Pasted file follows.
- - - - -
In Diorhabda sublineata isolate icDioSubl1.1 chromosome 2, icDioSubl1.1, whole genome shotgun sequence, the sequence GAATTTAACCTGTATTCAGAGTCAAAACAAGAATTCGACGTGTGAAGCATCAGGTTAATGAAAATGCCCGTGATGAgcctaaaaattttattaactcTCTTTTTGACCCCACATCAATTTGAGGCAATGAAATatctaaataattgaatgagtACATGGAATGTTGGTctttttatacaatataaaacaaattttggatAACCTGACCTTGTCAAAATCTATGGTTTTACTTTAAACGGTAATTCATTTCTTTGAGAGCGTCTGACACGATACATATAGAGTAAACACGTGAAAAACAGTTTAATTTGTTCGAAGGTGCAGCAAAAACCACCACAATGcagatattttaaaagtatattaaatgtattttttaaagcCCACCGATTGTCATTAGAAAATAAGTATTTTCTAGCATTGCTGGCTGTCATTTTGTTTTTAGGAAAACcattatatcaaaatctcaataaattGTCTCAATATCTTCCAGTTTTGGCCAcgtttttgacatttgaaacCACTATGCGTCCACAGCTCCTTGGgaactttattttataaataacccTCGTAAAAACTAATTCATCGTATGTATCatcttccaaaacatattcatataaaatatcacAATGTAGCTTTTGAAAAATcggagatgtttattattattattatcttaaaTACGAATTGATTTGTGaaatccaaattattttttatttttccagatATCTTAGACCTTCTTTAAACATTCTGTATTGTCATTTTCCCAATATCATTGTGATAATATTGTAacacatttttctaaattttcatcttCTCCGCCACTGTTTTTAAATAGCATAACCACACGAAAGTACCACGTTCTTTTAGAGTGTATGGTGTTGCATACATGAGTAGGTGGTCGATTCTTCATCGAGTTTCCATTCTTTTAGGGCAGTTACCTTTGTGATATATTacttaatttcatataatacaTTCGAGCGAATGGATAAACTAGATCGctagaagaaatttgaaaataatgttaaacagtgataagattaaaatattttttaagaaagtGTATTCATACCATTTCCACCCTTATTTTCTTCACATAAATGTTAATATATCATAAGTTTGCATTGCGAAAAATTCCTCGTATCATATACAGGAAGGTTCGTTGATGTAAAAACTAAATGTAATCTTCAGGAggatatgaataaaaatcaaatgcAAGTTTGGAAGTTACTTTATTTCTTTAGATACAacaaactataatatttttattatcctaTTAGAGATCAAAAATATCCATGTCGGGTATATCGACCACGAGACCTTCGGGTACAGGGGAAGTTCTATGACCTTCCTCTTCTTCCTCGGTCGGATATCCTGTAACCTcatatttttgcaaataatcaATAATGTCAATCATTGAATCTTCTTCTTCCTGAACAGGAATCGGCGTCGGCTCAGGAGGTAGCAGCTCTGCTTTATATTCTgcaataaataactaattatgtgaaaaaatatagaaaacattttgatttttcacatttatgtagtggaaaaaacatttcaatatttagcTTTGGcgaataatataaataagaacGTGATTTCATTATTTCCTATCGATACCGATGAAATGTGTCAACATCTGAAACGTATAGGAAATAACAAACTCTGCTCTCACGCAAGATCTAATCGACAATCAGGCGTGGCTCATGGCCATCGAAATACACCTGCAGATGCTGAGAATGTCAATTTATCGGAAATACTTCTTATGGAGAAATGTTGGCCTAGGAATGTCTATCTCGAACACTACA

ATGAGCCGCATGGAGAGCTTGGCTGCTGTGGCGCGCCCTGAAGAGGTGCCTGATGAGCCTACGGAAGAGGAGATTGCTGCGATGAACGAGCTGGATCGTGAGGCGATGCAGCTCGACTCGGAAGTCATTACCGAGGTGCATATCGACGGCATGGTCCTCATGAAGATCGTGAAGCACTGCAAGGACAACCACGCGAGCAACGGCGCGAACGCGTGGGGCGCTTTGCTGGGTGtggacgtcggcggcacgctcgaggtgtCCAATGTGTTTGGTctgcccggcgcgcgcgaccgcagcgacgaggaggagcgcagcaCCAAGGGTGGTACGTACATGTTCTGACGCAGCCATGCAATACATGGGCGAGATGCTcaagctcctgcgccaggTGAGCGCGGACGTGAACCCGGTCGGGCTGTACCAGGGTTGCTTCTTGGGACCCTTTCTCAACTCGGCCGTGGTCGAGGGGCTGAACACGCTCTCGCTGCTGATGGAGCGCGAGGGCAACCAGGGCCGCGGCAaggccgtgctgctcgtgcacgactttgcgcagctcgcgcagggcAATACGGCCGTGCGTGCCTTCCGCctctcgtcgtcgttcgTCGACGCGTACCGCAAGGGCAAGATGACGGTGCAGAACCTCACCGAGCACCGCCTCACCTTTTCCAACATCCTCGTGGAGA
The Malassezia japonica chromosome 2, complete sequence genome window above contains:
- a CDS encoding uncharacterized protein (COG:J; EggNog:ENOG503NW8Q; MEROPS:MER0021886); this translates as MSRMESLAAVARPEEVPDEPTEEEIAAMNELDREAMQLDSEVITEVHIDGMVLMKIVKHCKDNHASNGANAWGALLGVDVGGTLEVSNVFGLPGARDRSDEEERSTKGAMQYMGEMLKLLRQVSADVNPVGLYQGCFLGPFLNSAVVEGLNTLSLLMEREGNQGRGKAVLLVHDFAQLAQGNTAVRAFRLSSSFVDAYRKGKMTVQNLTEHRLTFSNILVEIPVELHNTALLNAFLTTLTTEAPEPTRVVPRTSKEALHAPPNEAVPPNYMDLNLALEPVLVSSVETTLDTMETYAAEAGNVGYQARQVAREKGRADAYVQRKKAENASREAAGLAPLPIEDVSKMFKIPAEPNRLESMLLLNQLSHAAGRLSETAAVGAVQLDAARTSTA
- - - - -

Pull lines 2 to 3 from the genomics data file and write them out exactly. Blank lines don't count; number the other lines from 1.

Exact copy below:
ATGAGCCGCATGGAGAGCTTGGCTGCTGTGGCGCGCCCTGAAGAGGTGCCTGATGAGCCTACGGAAGAGGAGATTGCTGCGATGAACGAGCTGGATCGTGAGGCGATGCAGCTCGACTCGGAAGTCATTACCGAGGTGCATATCGACGGCATGGTCCTCATGAAGATCGTGAAGCACTGCAAGGACAACCACGCGAGCAACGGCGCGAACGCGTGGGGCGCTTTGCTGGGTGtggacgtcggcggcacgctcgaggtgtCCAATGTGTTTGGTctgcccggcgcgcgcgaccgcagcgacgaggaggagcgcagcaCCAAGGGTGGTACGTACATGTTCTGACGCAGCCATGCAATACATGGGCGAGATGCTcaagctcctgcgccaggTGAGCGCGGACGTGAACCCGGTCGGGCTGTACCAGGGTTGCTTCTTGGGACCCTTTCTCAACTCGGCCGTGGTCGAGGGGCTGAACACGCTCTCGCTGCTGATGGAGCGCGAGGGCAACCAGGGCCGCGGCAaggccgtgctgctcgtgcacgactttgcgcagctcgcgcagggcAATACGGCCGTGCGTGCCTTCCGCctctcgtcgtcgttcgTCGACGCGTACCGCAAGGGCAAGATGACGGTGCAGAACCTCACCGAGCACCGCCTCACCTTTTCCAACATCCTCGTGGAGA
The Malassezia japonica chromosome 2, complete sequence genome window above contains: